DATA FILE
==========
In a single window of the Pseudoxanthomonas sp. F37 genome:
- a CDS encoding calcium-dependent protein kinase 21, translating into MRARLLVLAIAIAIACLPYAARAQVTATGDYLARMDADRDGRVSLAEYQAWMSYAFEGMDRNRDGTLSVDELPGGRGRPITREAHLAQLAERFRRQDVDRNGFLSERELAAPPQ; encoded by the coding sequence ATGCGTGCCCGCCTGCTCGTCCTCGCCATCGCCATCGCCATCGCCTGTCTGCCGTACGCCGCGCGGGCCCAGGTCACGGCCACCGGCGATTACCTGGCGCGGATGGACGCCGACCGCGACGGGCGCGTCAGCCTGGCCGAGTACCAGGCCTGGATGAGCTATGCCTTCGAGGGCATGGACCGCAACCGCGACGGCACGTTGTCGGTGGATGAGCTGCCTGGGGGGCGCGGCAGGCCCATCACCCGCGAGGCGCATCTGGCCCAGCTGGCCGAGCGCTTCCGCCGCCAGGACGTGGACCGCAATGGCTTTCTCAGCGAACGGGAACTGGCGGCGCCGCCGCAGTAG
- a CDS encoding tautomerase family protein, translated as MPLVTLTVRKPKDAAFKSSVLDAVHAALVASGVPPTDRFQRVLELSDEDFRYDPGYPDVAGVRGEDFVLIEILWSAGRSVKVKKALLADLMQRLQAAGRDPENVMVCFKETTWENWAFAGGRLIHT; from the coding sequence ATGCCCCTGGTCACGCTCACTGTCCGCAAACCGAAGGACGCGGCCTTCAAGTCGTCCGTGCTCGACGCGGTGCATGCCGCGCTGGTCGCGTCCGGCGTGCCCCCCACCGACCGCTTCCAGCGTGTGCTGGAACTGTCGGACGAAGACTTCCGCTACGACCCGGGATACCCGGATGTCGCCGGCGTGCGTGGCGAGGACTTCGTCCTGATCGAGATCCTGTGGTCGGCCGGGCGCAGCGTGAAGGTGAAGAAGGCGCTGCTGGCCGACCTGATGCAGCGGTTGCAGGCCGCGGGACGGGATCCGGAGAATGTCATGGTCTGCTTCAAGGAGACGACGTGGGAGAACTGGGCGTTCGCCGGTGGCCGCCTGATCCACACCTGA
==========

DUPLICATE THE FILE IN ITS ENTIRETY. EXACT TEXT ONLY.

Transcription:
In a single window of the Pseudoxanthomonas sp. F37 genome:
- a CDS encoding calcium-dependent protein kinase 21, translating into MRARLLVLAIAIAIACLPYAARAQVTATGDYLARMDADRDGRVSLAEYQAWMSYAFEGMDRNRDGTLSVDELPGGRGRPITREAHLAQLAERFRRQDVDRNGFLSERELAAPPQ; encoded by the coding sequence ATGCGTGCCCGCCTGCTCGTCCTCGCCATCGCCATCGCCATCGCCTGTCTGCCGTACGCCGCGCGGGCCCAGGTCACGGCCACCGGCGATTACCTGGCGCGGATGGACGCCGACCGCGACGGGCGCGTCAGCCTGGCCGAGTACCAGGCCTGGATGAGCTATGCCTTCGAGGGCATGGACCGCAACCGCGACGGCACGTTGTCGGTGGATGAGCTGCCTGGGGGGCGCGGCAGGCCCATCACCCGCGAGGCGCATCTGGCCCAGCTGGCCGAGCGCTTCCGCCGCCAGGACGTGGACCGCAATGGCTTTCTCAGCGAACGGGAACTGGCGGCGCCGCCGCAGTAG
- a CDS encoding tautomerase family protein, translated as MPLVTLTVRKPKDAAFKSSVLDAVHAALVASGVPPTDRFQRVLELSDEDFRYDPGYPDVAGVRGEDFVLIEILWSAGRSVKVKKALLADLMQRLQAAGRDPENVMVCFKETTWENWAFAGGRLIHT; from the coding sequence ATGCCCCTGGTCACGCTCACTGTCCGCAAACCGAAGGACGCGGCCTTCAAGTCGTCCGTGCTCGACGCGGTGCATGCCGCGCTGGTCGCGTCCGGCGTGCCCCCCACCGACCGCTTCCAGCGTGTGCTGGAACTGTCGGACGAAGACTTCCGCTACGACCCGGGATACCCGGATGTCGCCGGCGTGCGTGGCGAGGACTTCGTCCTGATCGAGATCCTGTGGTCGGCCGGGCGCAGCGTGAAGGTGAAGAAGGCGCTGCTGGCCGACCTGATGCAGCGGTTGCAGGCCGCGGGACGGGATCCGGAGAATGTCATGGTCTGCTTCAAGGAGACGACGTGGGAGAACTGGGCGTTCGCCGGTGGCCGCCTGATCCACACCTGA